21. I would check to see if I could help at the scene, and then go for help if there was no cell service. Its what I did before there were cell phones. Always think that if it were one of mine I would want people to stop.

  22. I would try to see if anyone was in the car, but if I couldn't tell..I would most likely try to find a house nearby to call for help.

  23. I'd drive for cell coverage and call it in. I did save a young woman once who came to my door - but, that's another story.

  24. If my husband could park where he could safely leave me in our vehicle, he would definitely check. I don't anticipate being able to drive or traverse challenging terrain by myself anytime soon. Good question.

  25. Linda R,
    As soon as she and her Mom got back from the ER for a check up, she called AAA. However as the ditch was on a curve, the tow truck had contact deputies to come and stop traffic in both directions so it was almost noon before it was moved.

    Glad you got to meet Callie. You have had a lot on your plate so you had good reason to miss it. Yes, cats are entertaining.

    You brought up a good point. It wasn't that long ago that cells weren't as common as breathing. How soon we forget.

    That would be a good plan also. In this area, a visible house is as hard to find as a signal. In this instance, I was the closest house.

    So glad you were able to help that young woman. That is how it should be. When you hear about that poor child that was shot through the door recently seeking help, it makes one wonder what we have come to.

    Safely parking I think should be paramount for all. Too many I saw only pulled partially off the road in the middle of a curve.

  26. I'd surely help but make sure first I didn't cause another accident on the busy highway...

  27. I'd be the person who would slow down and try to see if anyone was in the vehicle. I know this for certain because as I drove on the highway on Monday I saw a vehicle on the side of the highway...I slowed down to see if anyone was inside or nearby. When I saw no one I didn't stop.

    It is heartening though to know that so many people stopped to check.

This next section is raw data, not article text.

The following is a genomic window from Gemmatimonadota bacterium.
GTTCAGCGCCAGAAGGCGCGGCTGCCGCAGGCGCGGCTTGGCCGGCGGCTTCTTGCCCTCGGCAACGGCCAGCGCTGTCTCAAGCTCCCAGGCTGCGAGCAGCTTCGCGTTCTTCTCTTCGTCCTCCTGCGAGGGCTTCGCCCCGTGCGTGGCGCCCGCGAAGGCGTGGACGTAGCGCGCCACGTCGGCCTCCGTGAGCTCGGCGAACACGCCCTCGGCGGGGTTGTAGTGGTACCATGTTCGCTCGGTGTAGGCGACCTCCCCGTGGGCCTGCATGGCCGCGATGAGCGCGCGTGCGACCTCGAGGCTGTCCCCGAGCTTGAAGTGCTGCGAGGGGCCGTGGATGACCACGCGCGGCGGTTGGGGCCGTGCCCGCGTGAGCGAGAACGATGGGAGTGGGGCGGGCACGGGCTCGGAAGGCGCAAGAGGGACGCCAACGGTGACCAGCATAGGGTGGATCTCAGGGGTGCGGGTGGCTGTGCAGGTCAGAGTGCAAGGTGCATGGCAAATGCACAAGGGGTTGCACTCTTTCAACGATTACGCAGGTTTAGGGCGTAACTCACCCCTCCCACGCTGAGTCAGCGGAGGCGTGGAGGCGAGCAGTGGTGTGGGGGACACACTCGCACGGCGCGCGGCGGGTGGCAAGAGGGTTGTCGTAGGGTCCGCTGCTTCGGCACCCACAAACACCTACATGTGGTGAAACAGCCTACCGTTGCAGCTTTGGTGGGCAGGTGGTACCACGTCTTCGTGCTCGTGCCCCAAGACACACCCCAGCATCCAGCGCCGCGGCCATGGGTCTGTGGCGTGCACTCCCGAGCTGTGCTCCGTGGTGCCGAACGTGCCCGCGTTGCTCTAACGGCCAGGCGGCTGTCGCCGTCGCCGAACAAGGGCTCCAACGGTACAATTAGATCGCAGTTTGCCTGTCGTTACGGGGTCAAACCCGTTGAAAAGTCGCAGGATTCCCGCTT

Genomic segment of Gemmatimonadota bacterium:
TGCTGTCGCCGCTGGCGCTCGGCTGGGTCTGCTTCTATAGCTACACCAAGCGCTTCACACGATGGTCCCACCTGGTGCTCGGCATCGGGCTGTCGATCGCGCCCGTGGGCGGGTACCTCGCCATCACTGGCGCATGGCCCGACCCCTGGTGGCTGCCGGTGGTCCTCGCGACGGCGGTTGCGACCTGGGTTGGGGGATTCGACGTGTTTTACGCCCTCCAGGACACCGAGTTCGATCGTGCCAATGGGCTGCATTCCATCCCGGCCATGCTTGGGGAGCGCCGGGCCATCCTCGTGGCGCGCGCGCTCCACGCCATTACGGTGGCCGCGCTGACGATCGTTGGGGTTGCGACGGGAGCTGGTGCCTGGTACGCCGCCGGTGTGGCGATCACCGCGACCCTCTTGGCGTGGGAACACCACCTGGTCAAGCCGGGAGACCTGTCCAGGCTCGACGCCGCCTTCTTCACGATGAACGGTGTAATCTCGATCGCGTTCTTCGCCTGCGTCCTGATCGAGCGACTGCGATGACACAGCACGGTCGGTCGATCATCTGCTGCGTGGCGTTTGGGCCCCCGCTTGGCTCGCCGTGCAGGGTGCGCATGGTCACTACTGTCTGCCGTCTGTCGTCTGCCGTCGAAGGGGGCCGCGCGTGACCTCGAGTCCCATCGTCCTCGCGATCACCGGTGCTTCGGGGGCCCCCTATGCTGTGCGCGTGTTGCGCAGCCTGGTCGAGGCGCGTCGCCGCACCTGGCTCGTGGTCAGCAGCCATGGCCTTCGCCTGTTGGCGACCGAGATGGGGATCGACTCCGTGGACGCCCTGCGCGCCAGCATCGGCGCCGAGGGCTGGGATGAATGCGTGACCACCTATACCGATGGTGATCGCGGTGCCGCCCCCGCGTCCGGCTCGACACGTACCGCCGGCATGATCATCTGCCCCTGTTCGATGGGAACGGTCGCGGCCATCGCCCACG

I'm sure the young woman was very appreciative of your help. Thank goodness you and Callie were nearby.

  28. It has happened several times in Germany that women stopped and it turned out to be a trap for women... So what I'd do is call for help as soon as I get reception but probably not leave the car if I'm all by myself. I definitely could not just drive by, that's for sure. So amazing that people did stop to check it.

  29. I don't really know how I would react now days in the area where I live. Several years ago I came upon an accident with 4 teenage boys. I stopped and made one lie down that was injured pretty bad. I held his head still while someone called 911 and the medics arrived. I fell apart in my hubby's arms when I got home and smelled that boys blood for months afterward.

    Thank you so much sweet Patti for thinking of us during this sad time of having to say goodbye to our sweet Patches. We really do miss her. She was our most verbal and active cat. The house is really quiet without her. Chancy is really missing her, they were great buddies. Hugs and nose kisses for you, Callie and Minnie from me and the crew

  30. Can't tell you if I'd stop; but I would definitely call it in. Somehow I'd lost touch with you for a spell. Glad you are still around.

  31. Dear Arkansas Patti, I'm not sure what I'd do. If I saw the accident happen, I'm pretty sure I'd stop immediately and see if I could help in any way.

    But if I didn't see the accident or hear it and it seemed to me to have happened sometime before I arrived on the scene, I doubt if I'd stop and check. I think I'd probably think that everything had been taken care of.

    I've never thought about this before and I find myself in deep admiration, as you were, of all the Good Samaritans who stopped during the day. Peace.

  32. TB,
    That was my main concern but not one shared by the good Samaritans.

    Actually, Callie was the real helper. Had she not barked, I'd have missed the whole thing and that poor woman would have had to walk home in the rain.

    Oh how awful that is going on. I am sure it happens here too though I haven't heard of it. Your plan is perfect for you unless you have Keith with you to protect you.

    How lucky for them that you were there. I know how you felt when it was over. I can keep it together only till help arrives. Then I disintegrate.

    Well my goodness, I thought you quit blogging as I haven't seen you on my reading list in years. I will have to pop over to see if you are still posting.

    I know, I was so impressed by the people who braved the rain and water filled ditch to offer help. It gives one hope.

  33. I know Art would go out and help, but if I were alone.... Gosh, I don't know. I think I would stop, assess the situation, then drive as fast as I could to find help.

  34. In most cases, especially remote, I would (and have) stop to help. I ALWAYS carry protective latex gloves with me, however. Though my EMT license expired years ago, I still carry a good medical kit.

    We frequently travel in Vermont, sometimes very remote areas, and it is my understanding you MUST stop to render aid there. My kit goes with me almost everywhere, and I have a smaller kit for backpacking and backcountry first aid.